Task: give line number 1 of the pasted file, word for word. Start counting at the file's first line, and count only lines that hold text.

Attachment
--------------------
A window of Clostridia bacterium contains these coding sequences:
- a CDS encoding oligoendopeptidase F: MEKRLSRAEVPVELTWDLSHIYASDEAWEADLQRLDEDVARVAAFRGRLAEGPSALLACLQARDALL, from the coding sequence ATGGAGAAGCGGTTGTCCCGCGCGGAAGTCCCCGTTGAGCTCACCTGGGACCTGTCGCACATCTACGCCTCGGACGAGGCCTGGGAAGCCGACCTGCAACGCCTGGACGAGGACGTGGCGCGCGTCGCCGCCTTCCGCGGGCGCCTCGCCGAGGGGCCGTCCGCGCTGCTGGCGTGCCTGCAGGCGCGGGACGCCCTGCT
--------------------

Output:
A window of Clostridia bacterium contains these coding sequences: